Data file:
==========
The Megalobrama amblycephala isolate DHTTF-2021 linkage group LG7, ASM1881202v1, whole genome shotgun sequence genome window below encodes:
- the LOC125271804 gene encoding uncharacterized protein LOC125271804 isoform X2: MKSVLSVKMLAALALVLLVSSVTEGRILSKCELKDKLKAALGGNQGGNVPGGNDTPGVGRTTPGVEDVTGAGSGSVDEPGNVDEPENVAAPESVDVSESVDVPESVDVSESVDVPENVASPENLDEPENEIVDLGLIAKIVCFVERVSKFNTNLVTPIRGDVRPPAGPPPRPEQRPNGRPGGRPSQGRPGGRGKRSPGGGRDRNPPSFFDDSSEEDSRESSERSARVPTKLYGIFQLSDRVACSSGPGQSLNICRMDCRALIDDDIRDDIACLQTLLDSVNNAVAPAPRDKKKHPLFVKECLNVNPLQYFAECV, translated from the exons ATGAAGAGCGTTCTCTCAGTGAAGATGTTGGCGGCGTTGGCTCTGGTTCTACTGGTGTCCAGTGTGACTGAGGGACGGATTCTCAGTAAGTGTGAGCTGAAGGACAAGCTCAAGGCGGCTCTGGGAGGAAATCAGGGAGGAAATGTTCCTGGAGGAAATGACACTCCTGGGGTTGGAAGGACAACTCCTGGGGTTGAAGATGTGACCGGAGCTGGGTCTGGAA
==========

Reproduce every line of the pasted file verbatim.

The Megalobrama amblycephala isolate DHTTF-2021 linkage group LG7, ASM1881202v1, whole genome shotgun sequence genome window below encodes:
- the LOC125271804 gene encoding uncharacterized protein LOC125271804 isoform X2: MKSVLSVKMLAALALVLLVSSVTEGRILSKCELKDKLKAALGGNQGGNVPGGNDTPGVGRTTPGVEDVTGAGSGSVDEPGNVDEPENVAAPESVDVSESVDVPESVDVSESVDVPENVASPENLDEPENEIVDLGLIAKIVCFVERVSKFNTNLVTPIRGDVRPPAGPPPRPEQRPNGRPGGRPSQGRPGGRGKRSPGGGRDRNPPSFFDDSSEEDSRESSERSARVPTKLYGIFQLSDRVACSSGPGQSLNICRMDCRALIDDDIRDDIACLQTLLDSVNNAVAPAPRDKKKHPLFVKECLNVNPLQYFAECV, translated from the exons ATGAAGAGCGTTCTCTCAGTGAAGATGTTGGCGGCGTTGGCTCTGGTTCTACTGGTGTCCAGTGTGACTGAGGGACGGATTCTCAGTAAGTGTGAGCTGAAGGACAAGCTCAAGGCGGCTCTGGGAGGAAATCAGGGAGGAAATGTTCCTGGAGGAAATGACACTCCTGGGGTTGGAAGGACAACTCCTGGGGTTGAAGATGTGACCGGAGCTGGGTCTGGAA